Sunday, July 8, 2012

Baishey Shravana (Mrinal Sen, 1960)

Baishey Shravana can be succinctly summarized by the following Japanese haiku:

The man was no villain.
The woman was all grace.
It was a cruel time.

Baishey Shravana  literally means the twenty-second day of the Bengali calendar month of Shravana.Baishey Shravana  in Sen's film merely happens to be the wedding day of an ill-fated couple, the man too old, the wife too young, the man almost uncouth to look at, the wife charming and aristocratic, both struggling to adjust with each other in their own way. Abject poverty in the face of a famine, and a desperate attempt to cling to their last glory lead to the wife's suicide on their wedding anniversary. In their life and death, Rabindranath Tagore, who was born on this date, was of no relevance. The film is based on poverty, famine, death, and a total erosion of human values. Nothing could have been more un-Tagorean!This is Mrinal Sen's cruellest film. We have seen anger, unrest, deprivation, and many other negative passions in his films, but in no other film are we faced with such oppressive, almost claustrophobic, atmosphere. In Baishey Shravana  there is no redemption, no compassion. The famine enters silently, and one must give credit to Sen that he never shows the famine physically. Just as he had established the war with the shot of a passing convoy and a flying aeroplane, he conveys the famine in the film by one long shot - villagers moving to the city in search of food. The important message of the film is that how poverty can rob a man of his last vestige of humanity, and bring him down to the level of a beast. Sen also took great care to ensure that the memory of Pather Panchali by Satyajit Ray should not eclipse his film. Ray's camera had painted on celluloid the absorbing beauty of Bengal's countryside; Sen chose to focus only on the faces of the villagers - no tree, no river, not even a flower diverted his attention. Baishey Shravana  went to London and Venice festivals and earned rave reviews. However, the cruelty and the sense of doom of the film were intolerable for the audience at home as they were not prepared for the turn of the horrific events by the director. In Baishey Shravana,  Sen was making a human document and he mostly succeeded in his pursuit.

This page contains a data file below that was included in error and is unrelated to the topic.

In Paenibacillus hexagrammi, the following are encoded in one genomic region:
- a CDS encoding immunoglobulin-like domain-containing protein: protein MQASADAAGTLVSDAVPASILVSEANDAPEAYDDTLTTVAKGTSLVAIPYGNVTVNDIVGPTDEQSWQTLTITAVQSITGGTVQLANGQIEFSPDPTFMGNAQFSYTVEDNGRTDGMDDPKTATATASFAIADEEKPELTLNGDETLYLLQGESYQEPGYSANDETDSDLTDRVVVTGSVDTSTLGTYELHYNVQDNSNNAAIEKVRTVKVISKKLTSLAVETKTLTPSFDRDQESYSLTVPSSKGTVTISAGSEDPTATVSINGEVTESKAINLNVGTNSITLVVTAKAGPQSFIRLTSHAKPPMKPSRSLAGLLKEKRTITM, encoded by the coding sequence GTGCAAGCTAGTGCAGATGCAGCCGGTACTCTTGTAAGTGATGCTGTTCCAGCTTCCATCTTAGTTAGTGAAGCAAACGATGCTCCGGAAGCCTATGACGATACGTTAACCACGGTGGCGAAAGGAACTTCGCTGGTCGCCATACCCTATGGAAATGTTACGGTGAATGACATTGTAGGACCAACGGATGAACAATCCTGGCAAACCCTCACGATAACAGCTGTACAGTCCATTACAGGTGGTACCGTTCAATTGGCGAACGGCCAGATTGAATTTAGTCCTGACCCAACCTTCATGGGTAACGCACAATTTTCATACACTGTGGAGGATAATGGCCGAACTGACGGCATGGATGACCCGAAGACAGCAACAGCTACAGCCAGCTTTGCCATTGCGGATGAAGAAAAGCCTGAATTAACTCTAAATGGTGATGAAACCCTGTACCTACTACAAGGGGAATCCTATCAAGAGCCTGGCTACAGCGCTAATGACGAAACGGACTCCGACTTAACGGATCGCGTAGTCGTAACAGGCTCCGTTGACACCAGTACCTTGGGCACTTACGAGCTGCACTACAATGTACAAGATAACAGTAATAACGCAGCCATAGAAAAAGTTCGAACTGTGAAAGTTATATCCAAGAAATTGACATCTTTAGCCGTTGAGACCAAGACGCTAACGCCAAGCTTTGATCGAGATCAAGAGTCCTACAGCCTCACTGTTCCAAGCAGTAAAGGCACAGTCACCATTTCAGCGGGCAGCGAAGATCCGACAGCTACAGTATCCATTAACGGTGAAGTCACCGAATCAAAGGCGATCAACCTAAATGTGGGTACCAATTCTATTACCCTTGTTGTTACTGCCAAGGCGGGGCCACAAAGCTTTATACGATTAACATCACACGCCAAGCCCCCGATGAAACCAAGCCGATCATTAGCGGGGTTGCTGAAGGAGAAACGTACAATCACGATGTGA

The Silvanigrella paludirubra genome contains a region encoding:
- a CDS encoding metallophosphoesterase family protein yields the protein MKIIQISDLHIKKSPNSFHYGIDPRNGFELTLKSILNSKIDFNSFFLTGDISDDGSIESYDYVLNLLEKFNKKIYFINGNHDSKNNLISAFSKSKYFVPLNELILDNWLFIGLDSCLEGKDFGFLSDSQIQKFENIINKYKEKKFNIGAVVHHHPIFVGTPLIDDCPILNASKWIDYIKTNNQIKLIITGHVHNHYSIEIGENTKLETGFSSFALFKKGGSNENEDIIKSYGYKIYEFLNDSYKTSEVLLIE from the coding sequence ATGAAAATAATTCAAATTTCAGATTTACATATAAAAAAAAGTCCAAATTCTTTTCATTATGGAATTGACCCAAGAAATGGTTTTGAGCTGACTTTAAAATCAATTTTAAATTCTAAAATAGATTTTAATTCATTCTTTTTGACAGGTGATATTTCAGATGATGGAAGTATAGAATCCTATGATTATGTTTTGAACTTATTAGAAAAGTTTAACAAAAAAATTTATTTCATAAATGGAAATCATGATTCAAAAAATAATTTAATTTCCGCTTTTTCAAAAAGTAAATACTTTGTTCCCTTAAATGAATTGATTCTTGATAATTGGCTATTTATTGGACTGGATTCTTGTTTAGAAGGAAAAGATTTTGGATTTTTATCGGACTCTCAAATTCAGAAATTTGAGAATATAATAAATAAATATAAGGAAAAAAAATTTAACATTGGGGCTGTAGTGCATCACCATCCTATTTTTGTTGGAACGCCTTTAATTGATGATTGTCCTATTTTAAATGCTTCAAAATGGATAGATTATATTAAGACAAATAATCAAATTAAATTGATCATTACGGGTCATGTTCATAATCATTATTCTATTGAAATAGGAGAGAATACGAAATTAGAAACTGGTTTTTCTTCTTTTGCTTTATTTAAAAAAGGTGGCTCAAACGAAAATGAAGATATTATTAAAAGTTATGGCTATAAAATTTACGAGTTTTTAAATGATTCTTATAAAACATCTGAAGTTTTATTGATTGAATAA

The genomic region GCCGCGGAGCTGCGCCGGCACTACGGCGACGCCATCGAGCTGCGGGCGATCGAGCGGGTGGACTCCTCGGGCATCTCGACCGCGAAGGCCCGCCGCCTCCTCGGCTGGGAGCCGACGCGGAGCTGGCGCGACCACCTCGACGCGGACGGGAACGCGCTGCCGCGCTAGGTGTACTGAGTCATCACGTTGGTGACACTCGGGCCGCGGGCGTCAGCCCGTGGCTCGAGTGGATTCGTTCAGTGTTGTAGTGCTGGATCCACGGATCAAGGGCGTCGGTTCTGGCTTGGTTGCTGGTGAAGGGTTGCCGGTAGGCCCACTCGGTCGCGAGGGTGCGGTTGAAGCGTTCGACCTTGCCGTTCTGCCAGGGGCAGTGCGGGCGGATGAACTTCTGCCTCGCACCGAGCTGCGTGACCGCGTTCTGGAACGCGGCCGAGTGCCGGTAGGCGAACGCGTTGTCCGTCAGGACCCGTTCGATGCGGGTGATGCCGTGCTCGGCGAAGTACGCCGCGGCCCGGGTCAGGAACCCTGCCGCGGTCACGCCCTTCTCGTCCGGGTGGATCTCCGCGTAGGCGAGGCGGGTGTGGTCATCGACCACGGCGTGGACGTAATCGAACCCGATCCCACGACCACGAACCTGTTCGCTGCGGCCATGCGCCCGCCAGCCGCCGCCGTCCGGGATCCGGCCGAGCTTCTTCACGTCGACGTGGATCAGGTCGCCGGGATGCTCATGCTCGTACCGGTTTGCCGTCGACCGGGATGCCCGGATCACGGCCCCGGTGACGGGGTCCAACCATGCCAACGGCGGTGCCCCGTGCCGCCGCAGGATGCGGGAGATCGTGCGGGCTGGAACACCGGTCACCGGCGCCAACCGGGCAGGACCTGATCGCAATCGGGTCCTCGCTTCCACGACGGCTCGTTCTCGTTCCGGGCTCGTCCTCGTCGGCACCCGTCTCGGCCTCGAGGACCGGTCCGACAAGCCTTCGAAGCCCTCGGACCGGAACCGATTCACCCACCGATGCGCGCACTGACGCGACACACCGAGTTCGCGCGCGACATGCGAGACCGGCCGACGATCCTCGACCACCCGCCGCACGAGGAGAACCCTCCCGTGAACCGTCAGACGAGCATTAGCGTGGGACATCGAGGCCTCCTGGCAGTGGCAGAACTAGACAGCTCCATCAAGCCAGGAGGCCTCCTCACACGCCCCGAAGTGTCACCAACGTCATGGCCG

1. Hello author, or to who it may concern,.. as it was written "Tagore,who was born on this date ".. in this writing, make yourfact truthfully correct.. it is Tagore's Death Day..Depicting the human condition and saga of civilization'... A completely mis-discernment..

  2. Tagore was born on 25 Baishakh and died on 22 Shravan. But it is also true that this movie has nothing to do with Tagore's death. The hero (Salesman) finally felt the need to get married and also wanted to see the smile on her mother's face who was desperate about her son getting married. The feeling of personal requirement and the responsibility to content the mother intersected and the old salesman married the young lady who was really adorable, charming and loving. The movie speaks about human relationship and how human relationship changes with time during difficult times. A man woman relationship might not always necessarily be a romantic relationship and Sen was never under the compulsion of thinking to make it a romantic movie, however we have seen few instances of romance that this ill-fated couple was blessed with though for a very short while until a jinxed phase take over them and gradually this takes them to a worst phase.The time was so cruel which forces human being to loose their humanity.